April is Financial Literacy Month. Celebrate with 3 student-led activities.
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By Susan Sharkey, Senior Director HSFPP
Seniors are often overwhelmed by the life-changing decisions they are facing as they consider life beyond high school.
It’s important for seniors to stay in regular contact with a school counselor who can provide assistance with paperwork and access to valuable resources. Additionally, classroom instructors, youth mentors, parents and other influential adults can support teens through the process of assessing needs and opportunities that impact their future earning capability.
Continuing education is not a one-size fits all conversation. Individual circumstances, interests and aspirations are important considerations in addition to the financial value of the payoffs and trade-offs of acquiring education via military service, apprenticeship programs, two-year colleges and four-year colleges. (See more in the HSFPP Module 3 Student Guide.)
The activities and content in HSFPP Lesson 3-1: Invest in Yourself guide teens to explore post-high school education options as well as identify strategies to minimize the costs of advanced education. This valuable information can be shared as early as Grade 8 when teens are making decisions about high school courses, extracurricular activities and part-time job opportunities—all of which can impact their post-secondary education and job options. The earlier that families engage in conversations about education costs, the longer they have to plan for these costs.
Creating a college checklist, such as the HSFPP College Checklist, can help seniors to navigate the college application process. Customize the checklist with important deadlines and benchmarks.
In addition to the application process, seniors should include time to seek out and apply for scholarships. Not all applications will produce positive results, but the effort is always worthwhile. (As an example, in a mid-sized community, Tonya C. and Matt S. each tracked their time spent researching and applying for scholarships. Based on the scholarship awards received, they averaged $100 an hour for their time.)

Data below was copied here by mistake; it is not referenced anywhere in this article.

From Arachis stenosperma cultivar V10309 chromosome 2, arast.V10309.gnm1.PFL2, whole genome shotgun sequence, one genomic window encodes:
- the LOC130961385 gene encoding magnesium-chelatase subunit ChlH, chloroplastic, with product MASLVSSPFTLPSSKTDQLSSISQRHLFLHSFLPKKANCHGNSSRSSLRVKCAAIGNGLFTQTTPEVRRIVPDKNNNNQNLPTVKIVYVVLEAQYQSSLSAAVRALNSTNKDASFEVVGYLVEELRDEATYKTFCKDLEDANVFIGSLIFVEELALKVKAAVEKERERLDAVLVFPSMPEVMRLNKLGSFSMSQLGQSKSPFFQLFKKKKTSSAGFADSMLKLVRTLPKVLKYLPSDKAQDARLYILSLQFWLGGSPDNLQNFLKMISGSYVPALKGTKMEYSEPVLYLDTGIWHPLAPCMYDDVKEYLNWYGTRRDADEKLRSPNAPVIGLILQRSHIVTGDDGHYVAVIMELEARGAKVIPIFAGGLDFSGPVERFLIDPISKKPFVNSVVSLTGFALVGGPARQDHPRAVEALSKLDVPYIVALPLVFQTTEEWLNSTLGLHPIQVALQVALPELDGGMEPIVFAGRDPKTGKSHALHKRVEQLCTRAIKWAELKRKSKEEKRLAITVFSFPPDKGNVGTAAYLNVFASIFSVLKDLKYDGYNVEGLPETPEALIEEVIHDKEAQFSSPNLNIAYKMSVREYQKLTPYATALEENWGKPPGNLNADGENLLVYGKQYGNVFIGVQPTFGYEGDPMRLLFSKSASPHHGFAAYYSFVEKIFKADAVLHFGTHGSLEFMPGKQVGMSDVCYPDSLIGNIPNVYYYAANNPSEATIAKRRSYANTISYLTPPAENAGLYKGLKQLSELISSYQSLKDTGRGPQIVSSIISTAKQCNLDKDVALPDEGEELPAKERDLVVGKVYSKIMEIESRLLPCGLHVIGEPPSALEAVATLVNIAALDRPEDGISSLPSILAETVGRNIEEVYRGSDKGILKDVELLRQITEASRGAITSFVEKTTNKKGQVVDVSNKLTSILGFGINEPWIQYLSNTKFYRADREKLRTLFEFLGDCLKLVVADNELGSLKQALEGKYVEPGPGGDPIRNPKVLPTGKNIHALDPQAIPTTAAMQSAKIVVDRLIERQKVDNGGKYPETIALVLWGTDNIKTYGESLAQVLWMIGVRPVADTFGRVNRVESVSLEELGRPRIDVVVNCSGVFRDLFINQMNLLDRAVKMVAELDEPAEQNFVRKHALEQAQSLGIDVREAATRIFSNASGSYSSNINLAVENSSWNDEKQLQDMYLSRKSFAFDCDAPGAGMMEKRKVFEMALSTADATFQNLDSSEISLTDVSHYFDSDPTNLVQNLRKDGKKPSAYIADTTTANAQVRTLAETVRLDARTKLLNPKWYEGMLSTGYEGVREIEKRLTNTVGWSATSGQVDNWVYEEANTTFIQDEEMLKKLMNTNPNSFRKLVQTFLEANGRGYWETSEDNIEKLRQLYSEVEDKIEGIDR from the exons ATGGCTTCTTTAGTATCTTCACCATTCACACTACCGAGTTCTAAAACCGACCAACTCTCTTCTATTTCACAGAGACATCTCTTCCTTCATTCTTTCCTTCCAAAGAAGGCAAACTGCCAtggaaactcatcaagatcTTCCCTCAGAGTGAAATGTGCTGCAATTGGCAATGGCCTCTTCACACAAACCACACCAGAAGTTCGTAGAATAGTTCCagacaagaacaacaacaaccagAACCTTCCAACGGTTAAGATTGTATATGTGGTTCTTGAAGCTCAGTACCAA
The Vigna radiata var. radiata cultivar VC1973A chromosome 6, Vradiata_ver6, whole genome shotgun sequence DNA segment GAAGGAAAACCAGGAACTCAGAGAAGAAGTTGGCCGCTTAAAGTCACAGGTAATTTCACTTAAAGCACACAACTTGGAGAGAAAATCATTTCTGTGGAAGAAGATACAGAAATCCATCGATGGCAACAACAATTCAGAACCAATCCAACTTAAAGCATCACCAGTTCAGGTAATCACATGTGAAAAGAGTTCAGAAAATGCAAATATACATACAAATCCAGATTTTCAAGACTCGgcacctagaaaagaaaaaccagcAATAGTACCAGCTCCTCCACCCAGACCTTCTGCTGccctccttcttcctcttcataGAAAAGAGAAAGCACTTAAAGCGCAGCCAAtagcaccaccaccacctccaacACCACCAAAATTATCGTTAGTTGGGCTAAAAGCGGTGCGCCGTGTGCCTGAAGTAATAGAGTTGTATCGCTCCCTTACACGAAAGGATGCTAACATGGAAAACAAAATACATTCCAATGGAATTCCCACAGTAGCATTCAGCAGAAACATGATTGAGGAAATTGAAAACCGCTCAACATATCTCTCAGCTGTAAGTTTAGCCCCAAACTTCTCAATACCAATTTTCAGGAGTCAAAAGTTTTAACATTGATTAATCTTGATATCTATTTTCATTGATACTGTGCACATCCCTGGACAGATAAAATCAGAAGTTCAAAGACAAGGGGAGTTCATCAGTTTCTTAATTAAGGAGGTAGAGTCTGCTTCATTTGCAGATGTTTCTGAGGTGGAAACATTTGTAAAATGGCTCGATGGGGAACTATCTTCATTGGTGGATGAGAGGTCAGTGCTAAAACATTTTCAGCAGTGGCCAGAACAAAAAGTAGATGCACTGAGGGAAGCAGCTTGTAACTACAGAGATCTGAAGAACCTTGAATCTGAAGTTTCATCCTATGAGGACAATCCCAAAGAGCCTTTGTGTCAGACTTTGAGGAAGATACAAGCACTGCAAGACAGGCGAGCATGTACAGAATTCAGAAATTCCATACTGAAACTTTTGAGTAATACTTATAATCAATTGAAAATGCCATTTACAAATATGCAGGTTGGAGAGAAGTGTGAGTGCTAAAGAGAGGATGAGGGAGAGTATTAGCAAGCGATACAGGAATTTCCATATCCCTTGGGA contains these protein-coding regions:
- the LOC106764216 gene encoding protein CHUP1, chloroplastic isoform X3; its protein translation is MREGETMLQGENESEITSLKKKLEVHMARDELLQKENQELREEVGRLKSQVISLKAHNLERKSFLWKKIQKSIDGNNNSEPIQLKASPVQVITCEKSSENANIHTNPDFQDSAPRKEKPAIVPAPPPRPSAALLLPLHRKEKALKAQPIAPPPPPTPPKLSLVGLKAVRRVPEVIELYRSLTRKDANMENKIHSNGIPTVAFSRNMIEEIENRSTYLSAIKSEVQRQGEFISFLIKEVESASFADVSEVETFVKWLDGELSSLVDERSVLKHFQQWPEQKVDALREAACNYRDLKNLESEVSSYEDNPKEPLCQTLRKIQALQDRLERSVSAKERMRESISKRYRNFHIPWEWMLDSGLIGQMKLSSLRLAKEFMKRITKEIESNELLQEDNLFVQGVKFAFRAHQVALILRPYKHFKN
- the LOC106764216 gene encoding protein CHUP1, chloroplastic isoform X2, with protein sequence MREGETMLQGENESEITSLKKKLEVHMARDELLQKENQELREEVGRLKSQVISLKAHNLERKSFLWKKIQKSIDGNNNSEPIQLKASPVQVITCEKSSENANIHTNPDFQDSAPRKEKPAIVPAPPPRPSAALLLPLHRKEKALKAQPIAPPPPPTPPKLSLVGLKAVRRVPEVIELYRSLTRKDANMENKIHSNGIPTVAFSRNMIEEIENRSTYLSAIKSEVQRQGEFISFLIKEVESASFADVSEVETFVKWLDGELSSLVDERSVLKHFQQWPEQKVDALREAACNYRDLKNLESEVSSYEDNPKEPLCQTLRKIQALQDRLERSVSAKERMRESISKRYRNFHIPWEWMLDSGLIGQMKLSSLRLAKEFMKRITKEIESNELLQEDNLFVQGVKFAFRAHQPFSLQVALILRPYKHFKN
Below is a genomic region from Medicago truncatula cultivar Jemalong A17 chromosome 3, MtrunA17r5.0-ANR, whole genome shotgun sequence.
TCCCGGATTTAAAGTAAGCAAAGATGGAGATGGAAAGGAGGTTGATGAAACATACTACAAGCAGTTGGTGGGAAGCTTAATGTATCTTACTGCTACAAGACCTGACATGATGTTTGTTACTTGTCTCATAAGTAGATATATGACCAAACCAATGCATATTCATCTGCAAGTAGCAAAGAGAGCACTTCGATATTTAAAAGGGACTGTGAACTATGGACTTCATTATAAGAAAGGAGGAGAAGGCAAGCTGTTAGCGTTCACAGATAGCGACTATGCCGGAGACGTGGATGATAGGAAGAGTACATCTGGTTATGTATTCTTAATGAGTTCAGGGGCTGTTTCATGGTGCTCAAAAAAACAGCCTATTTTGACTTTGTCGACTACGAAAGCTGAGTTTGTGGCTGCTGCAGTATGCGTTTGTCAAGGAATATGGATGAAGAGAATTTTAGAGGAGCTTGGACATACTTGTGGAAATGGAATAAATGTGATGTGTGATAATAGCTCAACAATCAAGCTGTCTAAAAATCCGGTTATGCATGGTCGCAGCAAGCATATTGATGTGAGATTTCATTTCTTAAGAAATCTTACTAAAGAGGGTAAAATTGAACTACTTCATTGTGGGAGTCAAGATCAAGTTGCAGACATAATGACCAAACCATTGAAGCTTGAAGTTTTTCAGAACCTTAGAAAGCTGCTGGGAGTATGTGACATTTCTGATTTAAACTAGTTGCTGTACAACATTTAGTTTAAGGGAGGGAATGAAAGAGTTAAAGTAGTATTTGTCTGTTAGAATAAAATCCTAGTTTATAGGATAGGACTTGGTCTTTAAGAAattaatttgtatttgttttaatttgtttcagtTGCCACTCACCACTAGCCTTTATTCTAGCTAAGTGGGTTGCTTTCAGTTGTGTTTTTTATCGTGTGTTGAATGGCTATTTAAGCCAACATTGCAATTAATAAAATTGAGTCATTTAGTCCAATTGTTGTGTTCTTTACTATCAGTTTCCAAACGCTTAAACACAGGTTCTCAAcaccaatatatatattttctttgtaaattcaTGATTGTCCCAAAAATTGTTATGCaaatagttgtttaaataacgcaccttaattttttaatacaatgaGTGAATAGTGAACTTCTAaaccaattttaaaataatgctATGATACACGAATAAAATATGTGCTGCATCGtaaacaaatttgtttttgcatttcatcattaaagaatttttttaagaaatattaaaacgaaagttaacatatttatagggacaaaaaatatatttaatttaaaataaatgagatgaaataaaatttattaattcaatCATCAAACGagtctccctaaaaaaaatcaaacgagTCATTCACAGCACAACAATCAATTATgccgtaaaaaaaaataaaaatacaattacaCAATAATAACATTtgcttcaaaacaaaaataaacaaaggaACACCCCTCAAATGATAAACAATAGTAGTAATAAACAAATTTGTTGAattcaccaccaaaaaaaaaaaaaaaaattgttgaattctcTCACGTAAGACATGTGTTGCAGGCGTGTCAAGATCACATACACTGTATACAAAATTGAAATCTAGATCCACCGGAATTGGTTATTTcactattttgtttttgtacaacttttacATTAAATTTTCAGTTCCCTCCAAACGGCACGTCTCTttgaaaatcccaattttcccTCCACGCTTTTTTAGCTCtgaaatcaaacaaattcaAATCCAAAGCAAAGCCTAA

At the same time it’s important for seniors to stay focused on acceptable grades through the final semesters to avoid having an offer of admission withdrawn if the final transcript reveals a significant drop in rigor or achievement.
Two-year colleges offer affordable pathways into jobs and careers that are locally in demand as well as serve as a stepping stone into related four-year degree programs. These nine occupations requiring an associate degree report a much faster than average projected growth rate, according to the U.S. Bureau of Labor and Statistics Occupation Outlook Handbook’s Occupation Finder (as of February 2019):
Did you know that there are many “notable” community college alumni? Here are just a few examples:
The Military offers no-cost education that can be applied while serving and after leaving the armed services, including careers in administration, construction, engineering, healthcare, machine mechanics (vehicle, aircraft, and heavy equipment), machine operations, media, protective service and transportation. Get more details about career opportunities, admission requirements and the ASVAB multi-aptitude test at http://todaysmilitary.com.
Apprenticeship programs provide individuals with paid on-the-job training for in-demand mid-level skills. The job outlook for apprentices varies within states. Examples of occupations with positive job outlook include brick mason, interpreter and translator, veterinary technician and welders. Find information about your state programs at: http://www.careeronestop.org/FindTraining/Types/apprenticeships.aspx.
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